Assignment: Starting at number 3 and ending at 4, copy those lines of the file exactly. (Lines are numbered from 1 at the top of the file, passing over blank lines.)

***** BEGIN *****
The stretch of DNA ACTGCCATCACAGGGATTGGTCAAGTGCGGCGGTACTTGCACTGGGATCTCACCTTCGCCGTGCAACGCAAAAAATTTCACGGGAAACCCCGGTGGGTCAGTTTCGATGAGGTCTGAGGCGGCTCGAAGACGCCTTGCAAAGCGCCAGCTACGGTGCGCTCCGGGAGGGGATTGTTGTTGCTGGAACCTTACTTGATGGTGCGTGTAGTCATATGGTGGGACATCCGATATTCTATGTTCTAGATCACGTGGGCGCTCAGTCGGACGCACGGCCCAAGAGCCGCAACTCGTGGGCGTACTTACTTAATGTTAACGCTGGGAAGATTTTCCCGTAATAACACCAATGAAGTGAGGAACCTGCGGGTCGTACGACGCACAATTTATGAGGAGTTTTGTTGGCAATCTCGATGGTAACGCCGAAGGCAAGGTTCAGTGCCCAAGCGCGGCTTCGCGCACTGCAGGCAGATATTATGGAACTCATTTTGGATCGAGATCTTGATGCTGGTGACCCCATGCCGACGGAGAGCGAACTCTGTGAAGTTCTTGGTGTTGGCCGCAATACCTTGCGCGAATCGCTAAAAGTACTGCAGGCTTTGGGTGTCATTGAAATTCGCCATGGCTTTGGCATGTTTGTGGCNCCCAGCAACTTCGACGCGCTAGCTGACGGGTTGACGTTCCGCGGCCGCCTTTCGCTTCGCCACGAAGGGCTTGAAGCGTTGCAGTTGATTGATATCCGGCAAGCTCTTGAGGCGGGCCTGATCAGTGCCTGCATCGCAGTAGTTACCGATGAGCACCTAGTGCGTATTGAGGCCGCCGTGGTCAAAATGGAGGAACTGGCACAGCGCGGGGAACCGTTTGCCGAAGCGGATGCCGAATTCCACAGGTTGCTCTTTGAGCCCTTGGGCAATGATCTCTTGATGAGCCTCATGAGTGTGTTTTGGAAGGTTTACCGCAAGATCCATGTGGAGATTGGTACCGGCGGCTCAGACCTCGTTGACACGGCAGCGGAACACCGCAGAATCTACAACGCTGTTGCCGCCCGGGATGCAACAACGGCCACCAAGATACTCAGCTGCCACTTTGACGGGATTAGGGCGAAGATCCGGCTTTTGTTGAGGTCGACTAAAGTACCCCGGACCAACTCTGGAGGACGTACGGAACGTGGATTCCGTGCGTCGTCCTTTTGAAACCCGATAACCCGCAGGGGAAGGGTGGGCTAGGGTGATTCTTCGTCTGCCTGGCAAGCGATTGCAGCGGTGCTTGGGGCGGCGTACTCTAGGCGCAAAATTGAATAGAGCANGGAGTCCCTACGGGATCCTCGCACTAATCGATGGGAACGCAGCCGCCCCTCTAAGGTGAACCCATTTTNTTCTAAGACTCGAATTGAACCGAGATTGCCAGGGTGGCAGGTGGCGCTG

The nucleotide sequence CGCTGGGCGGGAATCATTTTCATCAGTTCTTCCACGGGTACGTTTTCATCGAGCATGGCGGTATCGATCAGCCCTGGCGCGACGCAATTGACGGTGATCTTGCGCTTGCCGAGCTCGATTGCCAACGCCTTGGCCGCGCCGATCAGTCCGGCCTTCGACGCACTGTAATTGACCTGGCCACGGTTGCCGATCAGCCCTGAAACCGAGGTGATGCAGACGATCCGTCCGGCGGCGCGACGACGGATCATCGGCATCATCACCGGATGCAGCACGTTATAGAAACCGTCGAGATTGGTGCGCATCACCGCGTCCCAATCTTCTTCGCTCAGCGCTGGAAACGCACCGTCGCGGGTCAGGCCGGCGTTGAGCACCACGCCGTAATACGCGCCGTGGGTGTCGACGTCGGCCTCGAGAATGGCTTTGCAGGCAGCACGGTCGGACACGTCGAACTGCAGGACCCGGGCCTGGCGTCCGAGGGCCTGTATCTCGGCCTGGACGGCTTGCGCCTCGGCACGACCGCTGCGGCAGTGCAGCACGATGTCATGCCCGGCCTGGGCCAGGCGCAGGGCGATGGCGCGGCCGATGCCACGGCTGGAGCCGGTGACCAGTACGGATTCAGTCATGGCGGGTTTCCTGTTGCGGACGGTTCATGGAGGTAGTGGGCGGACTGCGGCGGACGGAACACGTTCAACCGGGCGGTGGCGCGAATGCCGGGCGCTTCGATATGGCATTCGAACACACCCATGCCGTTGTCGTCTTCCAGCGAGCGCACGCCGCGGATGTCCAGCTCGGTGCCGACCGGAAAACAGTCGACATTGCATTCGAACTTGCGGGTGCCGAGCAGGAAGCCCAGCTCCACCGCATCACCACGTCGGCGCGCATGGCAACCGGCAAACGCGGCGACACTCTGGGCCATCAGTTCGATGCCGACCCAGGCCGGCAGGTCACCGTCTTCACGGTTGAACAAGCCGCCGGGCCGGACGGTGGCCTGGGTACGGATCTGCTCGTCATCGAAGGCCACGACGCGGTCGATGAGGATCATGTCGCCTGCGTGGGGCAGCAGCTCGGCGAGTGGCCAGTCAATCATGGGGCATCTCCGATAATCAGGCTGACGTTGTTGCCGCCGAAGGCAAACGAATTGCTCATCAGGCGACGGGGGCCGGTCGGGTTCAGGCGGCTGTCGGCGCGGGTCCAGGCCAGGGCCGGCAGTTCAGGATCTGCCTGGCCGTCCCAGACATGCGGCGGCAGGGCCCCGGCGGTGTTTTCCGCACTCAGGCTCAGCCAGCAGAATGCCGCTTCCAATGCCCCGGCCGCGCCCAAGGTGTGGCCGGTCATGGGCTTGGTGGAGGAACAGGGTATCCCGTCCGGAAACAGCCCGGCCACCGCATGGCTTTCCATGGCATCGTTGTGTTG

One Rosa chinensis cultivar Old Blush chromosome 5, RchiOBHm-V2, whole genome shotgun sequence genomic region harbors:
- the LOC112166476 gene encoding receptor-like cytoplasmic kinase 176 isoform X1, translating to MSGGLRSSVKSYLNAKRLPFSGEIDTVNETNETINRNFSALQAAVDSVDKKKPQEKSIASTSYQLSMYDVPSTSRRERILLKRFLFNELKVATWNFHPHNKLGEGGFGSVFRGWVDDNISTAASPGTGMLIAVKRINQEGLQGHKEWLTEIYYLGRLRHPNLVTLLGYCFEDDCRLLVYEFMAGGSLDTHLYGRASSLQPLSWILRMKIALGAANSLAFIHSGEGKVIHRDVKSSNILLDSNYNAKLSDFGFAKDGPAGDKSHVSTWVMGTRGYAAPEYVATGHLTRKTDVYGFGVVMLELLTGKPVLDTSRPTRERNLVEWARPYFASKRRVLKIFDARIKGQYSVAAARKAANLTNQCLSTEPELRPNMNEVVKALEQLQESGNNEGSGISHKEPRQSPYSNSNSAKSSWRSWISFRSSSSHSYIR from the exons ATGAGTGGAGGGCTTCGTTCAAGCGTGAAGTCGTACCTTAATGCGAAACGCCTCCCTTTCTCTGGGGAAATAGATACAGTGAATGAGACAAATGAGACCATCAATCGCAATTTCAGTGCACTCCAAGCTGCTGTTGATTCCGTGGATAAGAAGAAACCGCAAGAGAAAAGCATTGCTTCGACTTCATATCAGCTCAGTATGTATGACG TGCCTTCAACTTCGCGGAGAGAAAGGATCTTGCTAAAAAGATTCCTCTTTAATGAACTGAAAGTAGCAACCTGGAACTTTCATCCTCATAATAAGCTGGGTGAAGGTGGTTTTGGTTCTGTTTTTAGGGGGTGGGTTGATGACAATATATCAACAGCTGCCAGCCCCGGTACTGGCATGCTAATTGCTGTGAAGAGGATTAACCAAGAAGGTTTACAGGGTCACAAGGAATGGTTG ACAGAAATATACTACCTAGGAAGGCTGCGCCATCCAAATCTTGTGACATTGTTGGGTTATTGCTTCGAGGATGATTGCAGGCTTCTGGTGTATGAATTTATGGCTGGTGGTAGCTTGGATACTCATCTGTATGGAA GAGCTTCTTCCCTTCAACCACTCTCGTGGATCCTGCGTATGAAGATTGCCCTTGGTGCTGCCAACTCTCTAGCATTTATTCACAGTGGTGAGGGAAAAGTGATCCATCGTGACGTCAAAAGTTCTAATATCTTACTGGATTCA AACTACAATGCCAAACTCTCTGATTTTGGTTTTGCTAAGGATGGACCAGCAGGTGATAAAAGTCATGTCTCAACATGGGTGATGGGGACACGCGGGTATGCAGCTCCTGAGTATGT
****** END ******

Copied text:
One Rosa chinensis cultivar Old Blush chromosome 5, RchiOBHm-V2, whole genome shotgun sequence genomic region harbors:
- the LOC112166476 gene encoding receptor-like cytoplasmic kinase 176 isoform X1, translating to MSGGLRSSVKSYLNAKRLPFSGEIDTVNETNETINRNFSALQAAVDSVDKKKPQEKSIASTSYQLSMYDVPSTSRRERILLKRFLFNELKVATWNFHPHNKLGEGGFGSVFRGWVDDNISTAASPGTGMLIAVKRINQEGLQGHKEWLTEIYYLGRLRHPNLVTLLGYCFEDDCRLLVYEFMAGGSLDTHLYGRASSLQPLSWILRMKIALGAANSLAFIHSGEGKVIHRDVKSSNILLDSNYNAKLSDFGFAKDGPAGDKSHVSTWVMGTRGYAAPEYVATGHLTRKTDVYGFGVVMLELLTGKPVLDTSRPTRERNLVEWARPYFASKRRVLKIFDARIKGQYSVAAARKAANLTNQCLSTEPELRPNMNEVVKALEQLQESGNNEGSGISHKEPRQSPYSNSNSAKSSWRSWISFRSSSSHSYIR from the exons ATGAGTGGAGGGCTTCGTTCAAGCGTGAAGTCGTACCTTAATGCGAAACGCCTCCCTTTCTCTGGGGAAATAGATACAGTGAATGAGACAAATGAGACCATCAATCGCAATTTCAGTGCACTCCAAGCTGCTGTTGATTCCGTGGATAAGAAGAAACCGCAAGAGAAAAGCATTGCTTCGACTTCATATCAGCTCAGTATGTATGACG TGCCTTCAACTTCGCGGAGAGAAAGGATCTTGCTAAAAAGATTCCTCTTTAATGAACTGAAAGTAGCAACCTGGAACTTTCATCCTCATAATAAGCTGGGTGAAGGTGGTTTTGGTTCTGTTTTTAGGGGGTGGGTTGATGACAATATATCAACAGCTGCCAGCCCCGGTACTGGCATGCTAATTGCTGTGAAGAGGATTAACCAAGAAGGTTTACAGGGTCACAAGGAATGGTTG ACAGAAATATACTACCTAGGAAGGCTGCGCCATCCAAATCTTGTGACATTGTTGGGTTATTGCTTCGAGGATGATTGCAGGCTTCTGGTGTATGAATTTATGGCTGGTGGTAGCTTGGATACTCATCTGTATGGAA GAGCTTCTTCCCTTCAACCACTCTCGTGGATCCTGCGTATGAAGATTGCCCTTGGTGCTGCCAACTCTCTAGCATTTATTCACAGTGGTGAGGGAAAAGTGATCCATCGTGACGTCAAAAGTTCTAATATCTTACTGGATTCA AACTACAATGCCAAACTCTCTGATTTTGGTTTTGCTAAGGATGGACCAGCAGGTGATAAAAGTCATGTCTCAACATGGGTGATGGGGACACGCGGGTATGCAGCTCCTGAGTATGT